Genetic divergence, population differentiation and phylogeography of the cicada Subpsaltria yangi based on molecular and acoustic data: An example of the early stage of speciation?

Yunxiang Liu, Christopher H Dietrich, Cong Wei

Research output: Contribution to journalArticle

Abstract

Background: Geographical isolation combined with historical climatic fluctuations have been identified as two major factors that contribute to the formation of new species. On the other hand, biotic factors such as competition and predation are also able to drive the evolution and diversification of organisms. To determine whether geographical barriers contributed to population divergence or speciation in the rare endemic cicada Subpsaltria yangi the population differentiation, genetic structure and phylogeography of the species were investigated in the Loess Plateau and adjacent areas of northwestern China by analysing mitochondrial and nuclear DNA and comparing the calling song structure of 161 male individuals. Results: The results reveal a low level of genetic differentiation and relatively simple phylogeographic structure for this species, but two independent clades corresponding to geographically isolated populations were recognised. Genetic and geographical distances were significantly correlated among lineages. Results of divergence-time estimation are consistent with a scenario of isolation due to glacial refugia and interglacial climate oscillation in northwestern China. Significant genetic divergence was found between the population occurring in the Helan Mountains and other populations, and recent population expansion has occurred in the Helan Mountains and/or adjacent areas. This population is also significantly different in calling song structure from other populations. Conclusions: Geographical barriers (i.e., the deserts and semi-deserts surrounding the Helan Mountains), possibly coupled with related ecological differences, may have driven population divergence and allopatric speciation. This provides a possible example of incipient speciation in Cicadidae, improves understanding of population differentiation, acoustic signal diversification and phylogeographic relationships of this rare cicada species of conservation concern, and informs future studies on population differentiation, speciation and phylogeography of other insects with a high degree of endemism in the Helan Mountains and adjacent areas.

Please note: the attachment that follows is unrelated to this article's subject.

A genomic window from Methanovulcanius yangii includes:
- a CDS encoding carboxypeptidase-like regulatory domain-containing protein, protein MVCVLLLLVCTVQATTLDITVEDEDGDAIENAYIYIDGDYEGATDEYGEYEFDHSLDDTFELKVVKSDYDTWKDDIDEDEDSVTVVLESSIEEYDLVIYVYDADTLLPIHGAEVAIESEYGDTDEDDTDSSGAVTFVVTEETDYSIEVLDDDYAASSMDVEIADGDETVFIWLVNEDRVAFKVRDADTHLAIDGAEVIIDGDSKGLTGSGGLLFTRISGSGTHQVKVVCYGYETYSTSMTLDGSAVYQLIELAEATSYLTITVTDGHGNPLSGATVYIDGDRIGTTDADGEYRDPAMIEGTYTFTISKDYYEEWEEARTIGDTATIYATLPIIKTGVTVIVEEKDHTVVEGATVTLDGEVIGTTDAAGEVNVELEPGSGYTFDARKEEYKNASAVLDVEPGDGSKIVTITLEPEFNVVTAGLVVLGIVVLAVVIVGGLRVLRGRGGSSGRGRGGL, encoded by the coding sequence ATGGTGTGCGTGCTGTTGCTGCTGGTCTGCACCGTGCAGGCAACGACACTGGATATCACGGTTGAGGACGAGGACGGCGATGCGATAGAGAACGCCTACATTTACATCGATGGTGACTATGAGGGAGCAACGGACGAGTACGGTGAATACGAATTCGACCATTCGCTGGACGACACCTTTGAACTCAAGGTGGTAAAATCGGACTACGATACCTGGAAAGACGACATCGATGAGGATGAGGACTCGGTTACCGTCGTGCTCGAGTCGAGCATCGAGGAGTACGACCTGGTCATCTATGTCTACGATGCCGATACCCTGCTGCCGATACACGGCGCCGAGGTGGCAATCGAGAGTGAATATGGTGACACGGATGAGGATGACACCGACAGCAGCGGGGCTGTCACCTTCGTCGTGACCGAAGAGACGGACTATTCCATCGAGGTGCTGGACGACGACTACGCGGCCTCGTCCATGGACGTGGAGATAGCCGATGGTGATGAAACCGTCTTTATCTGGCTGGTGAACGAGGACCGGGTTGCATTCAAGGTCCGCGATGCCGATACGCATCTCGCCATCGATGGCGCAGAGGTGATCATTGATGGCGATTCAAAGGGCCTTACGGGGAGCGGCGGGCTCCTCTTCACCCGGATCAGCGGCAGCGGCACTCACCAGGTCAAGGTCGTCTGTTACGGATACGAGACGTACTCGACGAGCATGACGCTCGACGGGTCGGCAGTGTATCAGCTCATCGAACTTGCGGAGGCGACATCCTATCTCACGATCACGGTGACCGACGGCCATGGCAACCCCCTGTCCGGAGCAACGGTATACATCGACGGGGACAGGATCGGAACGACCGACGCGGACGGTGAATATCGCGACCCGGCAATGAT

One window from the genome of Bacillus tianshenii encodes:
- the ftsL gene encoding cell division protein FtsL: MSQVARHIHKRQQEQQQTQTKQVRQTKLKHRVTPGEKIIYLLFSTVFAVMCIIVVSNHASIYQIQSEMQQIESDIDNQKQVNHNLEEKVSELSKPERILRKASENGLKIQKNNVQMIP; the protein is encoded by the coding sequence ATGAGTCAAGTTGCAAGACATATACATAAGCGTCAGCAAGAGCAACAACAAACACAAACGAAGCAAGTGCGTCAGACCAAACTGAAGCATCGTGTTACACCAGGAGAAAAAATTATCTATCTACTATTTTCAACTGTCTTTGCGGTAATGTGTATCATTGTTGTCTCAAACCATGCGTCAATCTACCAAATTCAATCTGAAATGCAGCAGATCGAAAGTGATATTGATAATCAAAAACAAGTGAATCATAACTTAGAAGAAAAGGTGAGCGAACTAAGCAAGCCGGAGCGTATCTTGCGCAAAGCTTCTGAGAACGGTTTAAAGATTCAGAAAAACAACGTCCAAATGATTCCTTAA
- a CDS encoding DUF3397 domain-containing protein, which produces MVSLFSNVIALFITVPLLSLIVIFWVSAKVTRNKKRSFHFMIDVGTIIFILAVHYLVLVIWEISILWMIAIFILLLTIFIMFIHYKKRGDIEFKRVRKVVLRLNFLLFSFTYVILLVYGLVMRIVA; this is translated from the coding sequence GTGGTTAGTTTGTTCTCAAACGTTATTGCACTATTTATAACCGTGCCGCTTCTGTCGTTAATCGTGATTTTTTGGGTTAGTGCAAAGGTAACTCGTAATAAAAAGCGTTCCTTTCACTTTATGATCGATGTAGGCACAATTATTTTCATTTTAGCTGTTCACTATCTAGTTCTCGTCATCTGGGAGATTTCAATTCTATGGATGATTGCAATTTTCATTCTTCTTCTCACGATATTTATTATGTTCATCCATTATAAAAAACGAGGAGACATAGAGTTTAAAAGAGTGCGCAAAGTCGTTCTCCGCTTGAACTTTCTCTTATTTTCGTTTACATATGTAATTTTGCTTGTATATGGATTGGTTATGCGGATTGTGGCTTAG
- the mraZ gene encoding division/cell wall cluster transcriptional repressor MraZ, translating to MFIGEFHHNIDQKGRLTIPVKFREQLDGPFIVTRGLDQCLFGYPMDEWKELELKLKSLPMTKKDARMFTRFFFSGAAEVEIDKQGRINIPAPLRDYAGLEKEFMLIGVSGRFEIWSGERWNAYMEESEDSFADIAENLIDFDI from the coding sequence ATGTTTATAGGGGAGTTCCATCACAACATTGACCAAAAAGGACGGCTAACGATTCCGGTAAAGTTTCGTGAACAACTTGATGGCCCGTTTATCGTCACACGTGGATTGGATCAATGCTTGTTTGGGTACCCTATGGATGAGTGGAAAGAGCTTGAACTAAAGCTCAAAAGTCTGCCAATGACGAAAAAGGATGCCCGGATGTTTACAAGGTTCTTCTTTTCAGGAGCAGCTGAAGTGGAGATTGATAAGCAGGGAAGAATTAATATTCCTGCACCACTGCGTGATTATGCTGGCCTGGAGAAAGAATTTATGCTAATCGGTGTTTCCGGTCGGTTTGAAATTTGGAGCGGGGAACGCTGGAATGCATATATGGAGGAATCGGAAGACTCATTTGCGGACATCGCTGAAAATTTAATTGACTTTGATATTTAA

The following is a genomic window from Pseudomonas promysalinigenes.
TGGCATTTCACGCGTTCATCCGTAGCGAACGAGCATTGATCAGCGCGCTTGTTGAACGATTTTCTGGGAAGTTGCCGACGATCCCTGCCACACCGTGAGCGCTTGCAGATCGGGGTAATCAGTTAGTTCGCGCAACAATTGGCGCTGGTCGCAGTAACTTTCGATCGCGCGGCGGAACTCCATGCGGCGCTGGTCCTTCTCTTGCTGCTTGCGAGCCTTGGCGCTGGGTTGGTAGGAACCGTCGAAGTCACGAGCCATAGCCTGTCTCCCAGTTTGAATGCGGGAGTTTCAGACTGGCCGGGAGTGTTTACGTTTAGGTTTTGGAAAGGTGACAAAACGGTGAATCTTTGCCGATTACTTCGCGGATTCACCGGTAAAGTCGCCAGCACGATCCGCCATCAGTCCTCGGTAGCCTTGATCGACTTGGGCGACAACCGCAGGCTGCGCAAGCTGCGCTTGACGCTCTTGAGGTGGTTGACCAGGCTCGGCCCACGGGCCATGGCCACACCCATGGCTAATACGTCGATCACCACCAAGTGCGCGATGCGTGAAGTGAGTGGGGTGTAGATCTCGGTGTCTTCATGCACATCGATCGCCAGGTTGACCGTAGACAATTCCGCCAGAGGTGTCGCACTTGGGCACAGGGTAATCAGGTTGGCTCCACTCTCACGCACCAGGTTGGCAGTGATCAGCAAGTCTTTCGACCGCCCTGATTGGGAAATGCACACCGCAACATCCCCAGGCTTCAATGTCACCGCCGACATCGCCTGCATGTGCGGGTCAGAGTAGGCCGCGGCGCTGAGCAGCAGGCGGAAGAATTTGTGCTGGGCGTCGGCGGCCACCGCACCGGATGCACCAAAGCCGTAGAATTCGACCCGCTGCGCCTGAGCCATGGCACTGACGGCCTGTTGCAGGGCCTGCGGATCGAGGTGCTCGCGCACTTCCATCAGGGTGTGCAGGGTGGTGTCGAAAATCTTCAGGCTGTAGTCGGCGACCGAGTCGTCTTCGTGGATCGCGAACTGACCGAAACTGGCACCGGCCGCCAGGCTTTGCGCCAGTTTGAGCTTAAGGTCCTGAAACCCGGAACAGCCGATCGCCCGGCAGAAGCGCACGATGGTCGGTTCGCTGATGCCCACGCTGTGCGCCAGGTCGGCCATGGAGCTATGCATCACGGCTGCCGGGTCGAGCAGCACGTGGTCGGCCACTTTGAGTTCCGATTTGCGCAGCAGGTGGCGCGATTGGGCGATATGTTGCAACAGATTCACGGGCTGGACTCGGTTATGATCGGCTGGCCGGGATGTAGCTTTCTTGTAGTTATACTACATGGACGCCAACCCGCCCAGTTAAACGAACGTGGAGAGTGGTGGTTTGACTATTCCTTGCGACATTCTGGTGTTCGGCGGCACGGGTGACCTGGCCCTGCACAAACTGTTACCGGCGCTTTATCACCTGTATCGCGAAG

Original languageEnglish (US)
Article number5
JournalBMC Evolutionary Biology
Volume19
Issue number1
DOIs
StatePublished - Jan 8 2019

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Cicadidae
acoustic data
phylogeography
acoustics
divergence
genetic variation